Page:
Insecure signature validation


XMLSecLibs is a library written by Rob Richards that implements the xml-enc and xml-dsig W3C recommendations. It allows its users to handle encrypted and digitally signed XML documents. SimpleSAMLphp delegates encryption and signature handling to this library.


When verifying a digital signature embedded on an XML document, the validateDigest() method of the XMLSecurityDSig class of XMLSecLibs computes the digest of the signed fragment of the document using the algorithm specified. Once this digest is computed, it is then compared to the given digest that’s being evaluated (which should be in turn encrypted with the private asymmetric key of the signer). The comparison is performed by means of the regular == PHP operator.

The issue is precisely the use of this operator. Since PHP is a loosely typed language, this operator will convert its operands to integers when possible. This conversion will take into account the values represented by the strings, even supporting scientific number notation. Due to this, PHP will evaluate the strings "1e3" and "1000" as equal.

Given this premise, there is a case where digests can be evaluated equal regardless of their actual values, based only on the integer equivalence they represent. Two strings starting with "0e" and followed by digits will always be evaluated as equal.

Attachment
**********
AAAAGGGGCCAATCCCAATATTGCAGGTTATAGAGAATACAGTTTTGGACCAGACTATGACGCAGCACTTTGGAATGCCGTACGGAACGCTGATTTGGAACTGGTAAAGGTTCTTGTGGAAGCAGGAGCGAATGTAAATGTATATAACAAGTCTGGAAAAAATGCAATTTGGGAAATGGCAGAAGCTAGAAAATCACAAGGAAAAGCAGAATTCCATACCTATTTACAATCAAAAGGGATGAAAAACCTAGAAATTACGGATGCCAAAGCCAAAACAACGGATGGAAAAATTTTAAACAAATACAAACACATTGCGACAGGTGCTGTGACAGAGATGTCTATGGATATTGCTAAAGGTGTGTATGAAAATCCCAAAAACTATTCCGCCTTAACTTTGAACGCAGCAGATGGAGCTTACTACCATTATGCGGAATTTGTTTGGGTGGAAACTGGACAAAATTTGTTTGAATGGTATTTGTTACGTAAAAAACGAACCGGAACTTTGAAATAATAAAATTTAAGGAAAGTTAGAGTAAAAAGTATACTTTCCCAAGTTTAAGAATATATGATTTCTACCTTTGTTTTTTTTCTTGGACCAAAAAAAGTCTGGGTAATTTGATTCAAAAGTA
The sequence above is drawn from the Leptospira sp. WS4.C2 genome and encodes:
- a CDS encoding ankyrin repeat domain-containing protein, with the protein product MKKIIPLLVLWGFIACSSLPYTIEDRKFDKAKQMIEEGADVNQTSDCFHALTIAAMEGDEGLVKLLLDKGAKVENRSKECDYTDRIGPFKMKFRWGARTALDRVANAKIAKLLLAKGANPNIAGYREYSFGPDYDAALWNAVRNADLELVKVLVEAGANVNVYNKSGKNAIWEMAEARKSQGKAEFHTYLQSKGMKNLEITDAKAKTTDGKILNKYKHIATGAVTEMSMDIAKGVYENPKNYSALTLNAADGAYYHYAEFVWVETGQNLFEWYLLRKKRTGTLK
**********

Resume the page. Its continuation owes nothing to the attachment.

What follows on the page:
Affected versions

All robrichards/xmlseclibs versions 1.x, 2.x and 3.x are affected, up to (including) 1.4.2, 2.0.1 and 3.0.1, respectively.


An attacker could leverage this issue to modify a signed XML document and have the signature validated without access to the signing key.

However, two prerequisites need to concur to make this issue exploitable, effectively lowering its impact:

The probability of such an event has been considered to be around 2-99.


Upgrade to the latest versions of the library.

For SimpleSAMLphp users, run composer update or upgrade to SimpleSAMLphp 1.16. Refer to the documentation for instructions on how to run composer.


This security issue was discovered during a security audit performed by Cure53 and reported on December 18, 2017.